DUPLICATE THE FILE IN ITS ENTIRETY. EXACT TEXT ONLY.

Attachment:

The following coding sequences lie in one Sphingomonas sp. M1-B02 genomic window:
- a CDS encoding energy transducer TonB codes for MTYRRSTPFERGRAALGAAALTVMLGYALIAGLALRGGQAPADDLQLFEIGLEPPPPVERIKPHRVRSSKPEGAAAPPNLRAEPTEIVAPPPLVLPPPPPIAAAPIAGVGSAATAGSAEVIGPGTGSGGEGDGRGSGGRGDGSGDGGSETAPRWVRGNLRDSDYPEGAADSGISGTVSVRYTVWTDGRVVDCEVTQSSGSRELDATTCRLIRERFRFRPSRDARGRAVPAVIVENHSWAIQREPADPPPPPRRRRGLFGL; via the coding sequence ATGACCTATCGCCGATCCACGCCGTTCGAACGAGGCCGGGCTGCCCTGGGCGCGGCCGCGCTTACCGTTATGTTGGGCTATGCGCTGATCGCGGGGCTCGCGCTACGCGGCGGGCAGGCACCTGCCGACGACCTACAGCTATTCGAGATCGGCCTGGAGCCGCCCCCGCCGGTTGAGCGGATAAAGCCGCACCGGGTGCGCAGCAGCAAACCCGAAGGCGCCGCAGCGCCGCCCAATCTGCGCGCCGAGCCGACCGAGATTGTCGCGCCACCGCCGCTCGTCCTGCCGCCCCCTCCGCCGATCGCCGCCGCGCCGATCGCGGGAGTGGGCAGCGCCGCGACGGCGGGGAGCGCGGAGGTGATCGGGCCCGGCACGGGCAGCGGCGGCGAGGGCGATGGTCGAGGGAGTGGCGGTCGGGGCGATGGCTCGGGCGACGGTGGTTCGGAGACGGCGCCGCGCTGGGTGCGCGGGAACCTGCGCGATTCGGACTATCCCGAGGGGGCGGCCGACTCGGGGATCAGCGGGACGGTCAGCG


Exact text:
The following coding sequences lie in one Sphingomonas sp. M1-B02 genomic window:
- a CDS encoding energy transducer TonB codes for MTYRRSTPFERGRAALGAAALTVMLGYALIAGLALRGGQAPADDLQLFEIGLEPPPPVERIKPHRVRSSKPEGAAAPPNLRAEPTEIVAPPPLVLPPPPPIAAAPIAGVGSAATAGSAEVIGPGTGSGGEGDGRGSGGRGDGSGDGGSETAPRWVRGNLRDSDYPEGAADSGISGTVSVRYTVWTDGRVVDCEVTQSSGSRELDATTCRLIRERFRFRPSRDARGRAVPAVIVENHSWAIQREPADPPPPPRRRRGLFGL; via the coding sequence ATGACCTATCGCCGATCCACGCCGTTCGAACGAGGCCGGGCTGCCCTGGGCGCGGCCGCGCTTACCGTTATGTTGGGCTATGCGCTGATCGCGGGGCTCGCGCTACGCGGCGGGCAGGCACCTGCCGACGACCTACAGCTATTCGAGATCGGCCTGGAGCCGCCCCCGCCGGTTGAGCGGATAAAGCCGCACCGGGTGCGCAGCAGCAAACCCGAAGGCGCCGCAGCGCCGCCCAATCTGCGCGCCGAGCCGACCGAGATTGTCGCGCCACCGCCGCTCGTCCTGCCGCCCCCTCCGCCGATCGCCGCCGCGCCGATCGCGGGAGTGGGCAGCGCCGCGACGGCGGGGAGCGCGGAGGTGATCGGGCCCGGCACGGGCAGCGGCGGCGAGGGCGATGGTCGAGGGAGTGGCGGTCGGGGCGATGGCTCGGGCGACGGTGGTTCGGAGACGGCGCCGCGCTGGGTGCGCGGGAACCTGCGCGATTCGGACTATCCCGAGGGGGCGGCCGACTCGGGGATCAGCGGGACGGTCAGCG